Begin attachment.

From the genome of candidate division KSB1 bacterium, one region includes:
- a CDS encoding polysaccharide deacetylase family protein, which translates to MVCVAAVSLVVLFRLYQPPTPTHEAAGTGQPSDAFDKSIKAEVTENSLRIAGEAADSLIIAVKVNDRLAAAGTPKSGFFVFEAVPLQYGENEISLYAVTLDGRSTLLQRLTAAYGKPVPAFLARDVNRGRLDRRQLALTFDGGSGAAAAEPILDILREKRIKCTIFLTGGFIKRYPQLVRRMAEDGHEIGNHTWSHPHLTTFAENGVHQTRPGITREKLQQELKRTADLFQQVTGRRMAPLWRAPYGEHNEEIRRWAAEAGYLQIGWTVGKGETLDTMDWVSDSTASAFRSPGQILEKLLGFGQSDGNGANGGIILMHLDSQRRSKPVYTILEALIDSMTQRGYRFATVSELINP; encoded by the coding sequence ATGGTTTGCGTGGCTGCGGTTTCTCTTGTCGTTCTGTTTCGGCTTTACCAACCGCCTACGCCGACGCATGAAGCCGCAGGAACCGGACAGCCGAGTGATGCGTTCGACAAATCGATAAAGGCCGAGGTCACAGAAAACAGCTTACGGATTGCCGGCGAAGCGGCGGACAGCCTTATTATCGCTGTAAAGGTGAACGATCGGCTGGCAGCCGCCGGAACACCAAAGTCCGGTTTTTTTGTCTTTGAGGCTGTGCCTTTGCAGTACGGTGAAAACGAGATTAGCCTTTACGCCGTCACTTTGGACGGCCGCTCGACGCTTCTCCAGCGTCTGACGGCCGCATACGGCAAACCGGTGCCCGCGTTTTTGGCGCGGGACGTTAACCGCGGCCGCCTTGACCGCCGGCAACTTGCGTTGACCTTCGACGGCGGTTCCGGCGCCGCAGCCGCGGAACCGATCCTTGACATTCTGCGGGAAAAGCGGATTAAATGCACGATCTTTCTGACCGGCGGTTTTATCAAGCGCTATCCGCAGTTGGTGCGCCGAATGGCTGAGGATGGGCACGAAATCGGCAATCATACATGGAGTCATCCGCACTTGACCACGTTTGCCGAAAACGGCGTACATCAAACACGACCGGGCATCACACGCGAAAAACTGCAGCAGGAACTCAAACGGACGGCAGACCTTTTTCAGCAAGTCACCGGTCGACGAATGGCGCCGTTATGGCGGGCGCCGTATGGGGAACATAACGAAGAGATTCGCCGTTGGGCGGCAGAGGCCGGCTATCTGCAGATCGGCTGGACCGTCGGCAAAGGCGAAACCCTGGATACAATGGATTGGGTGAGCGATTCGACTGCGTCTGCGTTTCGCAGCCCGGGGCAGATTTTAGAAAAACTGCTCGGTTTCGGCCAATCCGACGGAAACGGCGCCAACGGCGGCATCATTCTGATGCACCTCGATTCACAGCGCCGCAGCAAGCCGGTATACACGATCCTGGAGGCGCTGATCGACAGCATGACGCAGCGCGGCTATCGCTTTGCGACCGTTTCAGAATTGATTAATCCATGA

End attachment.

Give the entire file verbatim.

From the genome of candidate division KSB1 bacterium, one region includes:
- a CDS encoding polysaccharide deacetylase family protein, which translates to MVCVAAVSLVVLFRLYQPPTPTHEAAGTGQPSDAFDKSIKAEVTENSLRIAGEAADSLIIAVKVNDRLAAAGTPKSGFFVFEAVPLQYGENEISLYAVTLDGRSTLLQRLTAAYGKPVPAFLARDVNRGRLDRRQLALTFDGGSGAAAAEPILDILREKRIKCTIFLTGGFIKRYPQLVRRMAEDGHEIGNHTWSHPHLTTFAENGVHQTRPGITREKLQQELKRTADLFQQVTGRRMAPLWRAPYGEHNEEIRRWAAEAGYLQIGWTVGKGETLDTMDWVSDSTASAFRSPGQILEKLLGFGQSDGNGANGGIILMHLDSQRRSKPVYTILEALIDSMTQRGYRFATVSELINP; encoded by the coding sequence ATGGTTTGCGTGGCTGCGGTTTCTCTTGTCGTTCTGTTTCGGCTTTACCAACCGCCTACGCCGACGCATGAAGCCGCAGGAACCGGACAGCCGAGTGATGCGTTCGACAAATCGATAAAGGCCGAGGTCACAGAAAACAGCTTACGGATTGCCGGCGAAGCGGCGGACAGCCTTATTATCGCTGTAAAGGTGAACGATCGGCTGGCAGCCGCCGGAACACCAAAGTCCGGTTTTTTTGTCTTTGAGGCTGTGCCTTTGCAGTACGGTGAAAACGAGATTAGCCTTTACGCCGTCACTTTGGACGGCCGCTCGACGCTTCTCCAGCGTCTGACGGCCGCATACGGCAAACCGGTGCCCGCGTTTTTGGCGCGGGACGTTAACCGCGGCCGCCTTGACCGCCGGCAACTTGCGTTGACCTTCGACGGCGGTTCCGGCGCCGCAGCCGCGGAACCGATCCTTGACATTCTGCGGGAAAAGCGGATTAAATGCACGATCTTTCTGACCGGCGGTTTTATCAAGCGCTATCCGCAGTTGGTGCGCCGAATGGCTGAGGATGGGCACGAAATCGGCAATCATACATGGAGTCATCCGCACTTGACCACGTTTGCCGAAAACGGCGTACATCAAACACGACCGGGCATCACACGCGAAAAACTGCAGCAGGAACTCAAACGGACGGCAGACCTTTTTCAGCAAGTCACCGGTCGACGAATGGCGCCGTTATGGCGGGCGCCGTATGGGGAACATAACGAAGAGATTCGCCGTTGGGCGGCAGAGGCCGGCTATCTGCAGATCGGCTGGACCGTCGGCAAAGGCGAAACCCTGGATACAATGGATTGGGTGAGCGATTCGACTGCGTCTGCGTTTCGCAGCCCGGGGCAGATTTTAGAAAAACTGCTCGGTTTCGGCCAATCCGACGGAAACGGCGCCAACGGCGGCATCATTCTGATGCACCTCGATTCACAGCGCCGCAGCAAGCCGGTATACACGATCCTGGAGGCGCTGATCGACAGCATGACGCAGCGCGGCTATCGCTTTGCGACCGTTTCAGAATTGATTAATCCATGA